The is part of a series of lessons in our medical marketing course. For the entire course, please check out our medical marketing lessons. Learn how to grow your medical practice
Physician referrals are a gold mine – we all know that. There are very few industries outside of healthcare where referral networks can work so well and can be so effective in marketing and business growth.
Over time, we have noticed that the practices that grow rapidly are the ones that take physician referral networking and physician referral partnerships seriously… very seriously.
- The growth strategy
It actually is very easy to do so if you master the individual components of this growth strategy. The things to look at:
– Marketing to physician offices near your office/practice locations
– Following up with physician offices and reminding them of your services regularly
– Taking care of patients referred by your referring physician partner by seeing them asap, treating them well and ensuring that the patients are happy
– Keeping your referring physician partner office(s) in the loop constantly about the referral they sent over
– Closing the loop with your referring physician partner by sending out consult/visit notes ASAP and transitioning care back to your partner
– Touching base with your referring physician partners regularly to ensure satisfaction, addressing any issues they might have, keeping them abreast of the latest about your practice and the co-managed patients.
- The wrong way of doing it
Here’s how we have seen it being done. Most practices that we have worked with, make the mistake of having physician liaisons do the following:
– Market to referring physicians with/without giving them the proper tools to do their jobs
– Follow up with physicians to make sure they send referrals
– Follow up with the practice management staff to find out whether the referring physician sent any patients or not
– Follow up with the referring physician practices to update them about the referred patients’ appointment status
– Follow up with the practice management staff to find out if the consult / visit notes are ready or not
– Follow up with the referring physician practice to drop off consult notes
– Find out issues from referring physician practices and relay them back to the practice management staff internally
– Follow up with referring partner practices on whether issues have been addressed or not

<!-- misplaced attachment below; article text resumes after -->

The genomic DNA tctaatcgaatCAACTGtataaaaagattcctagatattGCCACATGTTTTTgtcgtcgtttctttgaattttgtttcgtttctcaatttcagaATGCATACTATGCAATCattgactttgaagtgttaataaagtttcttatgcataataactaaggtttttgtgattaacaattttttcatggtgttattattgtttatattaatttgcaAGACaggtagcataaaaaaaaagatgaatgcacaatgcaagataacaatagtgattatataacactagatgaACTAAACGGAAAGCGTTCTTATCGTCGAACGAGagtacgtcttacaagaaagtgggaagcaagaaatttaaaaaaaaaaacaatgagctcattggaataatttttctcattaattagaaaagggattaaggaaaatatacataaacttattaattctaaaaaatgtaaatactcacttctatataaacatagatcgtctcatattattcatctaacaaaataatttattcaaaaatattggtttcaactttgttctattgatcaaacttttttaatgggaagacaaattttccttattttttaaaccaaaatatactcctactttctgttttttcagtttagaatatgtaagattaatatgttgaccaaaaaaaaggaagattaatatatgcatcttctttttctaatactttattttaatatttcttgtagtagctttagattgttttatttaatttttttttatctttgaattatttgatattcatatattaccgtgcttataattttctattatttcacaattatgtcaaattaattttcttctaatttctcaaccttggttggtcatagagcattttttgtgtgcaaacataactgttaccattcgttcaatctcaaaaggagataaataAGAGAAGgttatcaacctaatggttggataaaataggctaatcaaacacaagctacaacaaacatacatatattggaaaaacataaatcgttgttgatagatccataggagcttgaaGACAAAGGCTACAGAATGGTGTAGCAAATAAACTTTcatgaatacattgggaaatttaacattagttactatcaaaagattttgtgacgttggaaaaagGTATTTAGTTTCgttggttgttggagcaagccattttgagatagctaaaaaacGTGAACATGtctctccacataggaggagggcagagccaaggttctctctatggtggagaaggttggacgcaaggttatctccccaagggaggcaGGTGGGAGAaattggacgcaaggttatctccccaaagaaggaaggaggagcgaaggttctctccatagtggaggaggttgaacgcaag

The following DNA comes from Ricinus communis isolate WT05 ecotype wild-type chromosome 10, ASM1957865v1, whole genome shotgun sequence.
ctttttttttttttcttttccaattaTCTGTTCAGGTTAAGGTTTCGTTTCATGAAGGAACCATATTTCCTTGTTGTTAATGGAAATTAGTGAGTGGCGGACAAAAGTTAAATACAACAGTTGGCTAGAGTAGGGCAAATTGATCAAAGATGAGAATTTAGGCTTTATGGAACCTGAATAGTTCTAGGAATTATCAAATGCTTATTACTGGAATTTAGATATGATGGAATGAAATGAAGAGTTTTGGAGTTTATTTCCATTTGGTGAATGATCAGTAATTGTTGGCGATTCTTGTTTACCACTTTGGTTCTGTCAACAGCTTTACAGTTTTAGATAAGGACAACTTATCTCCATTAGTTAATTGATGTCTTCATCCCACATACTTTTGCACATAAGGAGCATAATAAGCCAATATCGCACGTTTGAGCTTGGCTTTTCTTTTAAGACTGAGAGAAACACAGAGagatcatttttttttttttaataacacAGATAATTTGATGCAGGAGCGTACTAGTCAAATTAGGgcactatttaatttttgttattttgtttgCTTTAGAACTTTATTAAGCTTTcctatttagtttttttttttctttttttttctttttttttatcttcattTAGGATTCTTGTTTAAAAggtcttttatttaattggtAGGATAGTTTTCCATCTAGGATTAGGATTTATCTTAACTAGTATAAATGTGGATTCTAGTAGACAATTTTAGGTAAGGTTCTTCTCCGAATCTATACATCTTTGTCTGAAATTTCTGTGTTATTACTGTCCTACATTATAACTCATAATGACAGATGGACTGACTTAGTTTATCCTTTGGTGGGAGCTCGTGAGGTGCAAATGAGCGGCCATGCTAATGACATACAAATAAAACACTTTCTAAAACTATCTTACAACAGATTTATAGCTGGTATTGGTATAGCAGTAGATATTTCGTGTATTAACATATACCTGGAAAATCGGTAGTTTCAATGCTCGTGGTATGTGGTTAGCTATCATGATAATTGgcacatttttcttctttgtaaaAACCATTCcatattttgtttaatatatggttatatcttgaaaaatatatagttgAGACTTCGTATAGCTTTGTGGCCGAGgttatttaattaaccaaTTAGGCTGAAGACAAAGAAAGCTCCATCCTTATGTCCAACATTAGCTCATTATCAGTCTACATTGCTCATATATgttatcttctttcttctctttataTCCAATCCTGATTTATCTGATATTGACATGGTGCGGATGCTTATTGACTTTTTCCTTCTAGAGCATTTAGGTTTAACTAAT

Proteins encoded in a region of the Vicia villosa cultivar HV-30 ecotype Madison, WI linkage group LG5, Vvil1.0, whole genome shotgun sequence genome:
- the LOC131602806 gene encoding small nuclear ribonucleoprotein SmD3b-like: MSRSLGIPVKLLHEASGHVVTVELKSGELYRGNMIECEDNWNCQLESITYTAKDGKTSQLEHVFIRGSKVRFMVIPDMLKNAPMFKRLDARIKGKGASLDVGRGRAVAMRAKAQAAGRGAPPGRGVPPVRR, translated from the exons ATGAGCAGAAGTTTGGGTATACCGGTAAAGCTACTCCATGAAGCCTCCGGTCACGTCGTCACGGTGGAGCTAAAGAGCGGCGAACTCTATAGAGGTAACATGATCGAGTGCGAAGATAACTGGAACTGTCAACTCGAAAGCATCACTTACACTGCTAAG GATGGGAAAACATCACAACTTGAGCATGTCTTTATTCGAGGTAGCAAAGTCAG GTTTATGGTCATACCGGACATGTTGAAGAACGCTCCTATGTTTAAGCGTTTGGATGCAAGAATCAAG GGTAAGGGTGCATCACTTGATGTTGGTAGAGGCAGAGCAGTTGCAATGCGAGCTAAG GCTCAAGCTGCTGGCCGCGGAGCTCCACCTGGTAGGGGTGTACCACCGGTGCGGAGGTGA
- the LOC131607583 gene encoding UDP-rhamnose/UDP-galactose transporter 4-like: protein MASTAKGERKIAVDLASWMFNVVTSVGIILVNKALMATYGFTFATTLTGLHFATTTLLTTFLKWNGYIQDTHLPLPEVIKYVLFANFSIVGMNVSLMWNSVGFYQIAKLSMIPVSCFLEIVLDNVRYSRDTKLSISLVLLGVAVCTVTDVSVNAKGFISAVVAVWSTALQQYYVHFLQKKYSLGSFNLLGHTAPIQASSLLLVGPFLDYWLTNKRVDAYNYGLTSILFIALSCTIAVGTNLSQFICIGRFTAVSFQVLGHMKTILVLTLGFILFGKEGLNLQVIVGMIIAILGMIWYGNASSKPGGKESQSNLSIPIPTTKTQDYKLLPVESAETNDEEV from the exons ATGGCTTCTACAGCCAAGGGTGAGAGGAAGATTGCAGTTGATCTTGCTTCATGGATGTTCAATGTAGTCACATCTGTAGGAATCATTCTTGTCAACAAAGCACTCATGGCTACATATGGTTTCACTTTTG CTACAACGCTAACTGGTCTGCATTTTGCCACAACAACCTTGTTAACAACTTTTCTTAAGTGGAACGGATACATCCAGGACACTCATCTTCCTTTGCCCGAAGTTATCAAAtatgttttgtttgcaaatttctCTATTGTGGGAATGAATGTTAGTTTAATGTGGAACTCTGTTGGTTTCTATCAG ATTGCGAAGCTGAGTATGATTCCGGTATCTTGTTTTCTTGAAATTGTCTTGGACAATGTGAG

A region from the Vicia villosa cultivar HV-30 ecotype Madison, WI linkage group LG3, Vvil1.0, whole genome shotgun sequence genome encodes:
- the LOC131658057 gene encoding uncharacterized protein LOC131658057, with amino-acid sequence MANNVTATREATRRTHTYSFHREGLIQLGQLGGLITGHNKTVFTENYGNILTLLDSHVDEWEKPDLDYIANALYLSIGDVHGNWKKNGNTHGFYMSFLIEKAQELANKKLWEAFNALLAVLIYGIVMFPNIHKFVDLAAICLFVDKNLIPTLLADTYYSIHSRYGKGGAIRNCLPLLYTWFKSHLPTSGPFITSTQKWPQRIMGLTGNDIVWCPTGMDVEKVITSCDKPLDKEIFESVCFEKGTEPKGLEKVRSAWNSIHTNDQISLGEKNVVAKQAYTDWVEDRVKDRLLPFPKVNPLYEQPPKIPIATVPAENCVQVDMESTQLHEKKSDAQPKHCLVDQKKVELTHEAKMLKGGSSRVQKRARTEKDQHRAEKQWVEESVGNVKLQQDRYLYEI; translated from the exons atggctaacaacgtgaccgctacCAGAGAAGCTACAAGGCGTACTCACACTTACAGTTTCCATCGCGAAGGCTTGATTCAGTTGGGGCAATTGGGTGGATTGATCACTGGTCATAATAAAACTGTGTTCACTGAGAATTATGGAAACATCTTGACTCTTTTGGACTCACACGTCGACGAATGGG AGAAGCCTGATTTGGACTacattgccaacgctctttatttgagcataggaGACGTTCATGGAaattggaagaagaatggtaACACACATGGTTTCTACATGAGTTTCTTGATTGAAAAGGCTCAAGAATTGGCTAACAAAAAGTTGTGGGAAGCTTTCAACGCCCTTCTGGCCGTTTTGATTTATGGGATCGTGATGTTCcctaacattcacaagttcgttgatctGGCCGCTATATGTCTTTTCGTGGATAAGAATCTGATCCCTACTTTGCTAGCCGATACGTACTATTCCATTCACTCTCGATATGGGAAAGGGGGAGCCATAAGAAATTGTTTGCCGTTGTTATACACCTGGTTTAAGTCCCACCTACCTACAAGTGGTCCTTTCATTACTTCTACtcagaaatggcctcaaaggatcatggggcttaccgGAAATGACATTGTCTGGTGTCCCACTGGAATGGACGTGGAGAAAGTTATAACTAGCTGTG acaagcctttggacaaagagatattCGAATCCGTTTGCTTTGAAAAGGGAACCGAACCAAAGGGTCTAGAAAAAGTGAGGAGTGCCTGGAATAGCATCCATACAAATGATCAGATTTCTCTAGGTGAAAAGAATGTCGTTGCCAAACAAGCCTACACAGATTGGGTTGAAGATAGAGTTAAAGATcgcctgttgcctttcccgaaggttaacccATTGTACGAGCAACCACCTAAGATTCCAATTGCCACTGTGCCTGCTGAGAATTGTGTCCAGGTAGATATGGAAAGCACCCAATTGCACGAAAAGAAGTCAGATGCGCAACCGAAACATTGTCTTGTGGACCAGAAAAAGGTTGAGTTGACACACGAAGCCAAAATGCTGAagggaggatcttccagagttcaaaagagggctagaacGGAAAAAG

This is too much for physician liaisons to handle. They simply cannot be effective if they are handling hunting, farming, customer satisfaction, practice management staff coordination etc.
- How we feel you should market via physician liaisons
We have always had success with teams that are laser focused on a singular task. This allows us to hire, train, set proper KPIs, MBOs for, measure, learn, fine-tune better. That’s at least, our approach to running a practice management business.
- Separate the hunters from farmers
We recommend separating hunters (physician liaisons) from farmers (referral coordinators)
Our first advice is to break down these functions into:
Hunting – folks out in the field hunting down new referring partner accounts to close (or rather, “open”). You need to equip this team with the proper training, collaterals, account information (aka referring practice locations), account intelligence (aka physician specialty, clinical interests, number of procedures if possible, procedures performed, expertise, payer mix etc). These are your “field sales reps” or “physician liaisons”.
Farming – Once the hunters have hunted and the referring partner has sent their first few patients, it’s the job of the farmers to expand that “account” into getting more referrals. The only way this is going to happen is if your farming team is “on top” of referred patients, patient satisfaction, patient coordination, keeping the referring partner up to date on patient appointment status, reverting back with consult notes and transitioning care to ensure referring partner satisfaction. This is much more of a coordinator role (aka referral coordinator).
Our earnest advice is NOT to mix these two roles as they require different personalities and have a very different focus. So, What does a physician liaison need to do their job?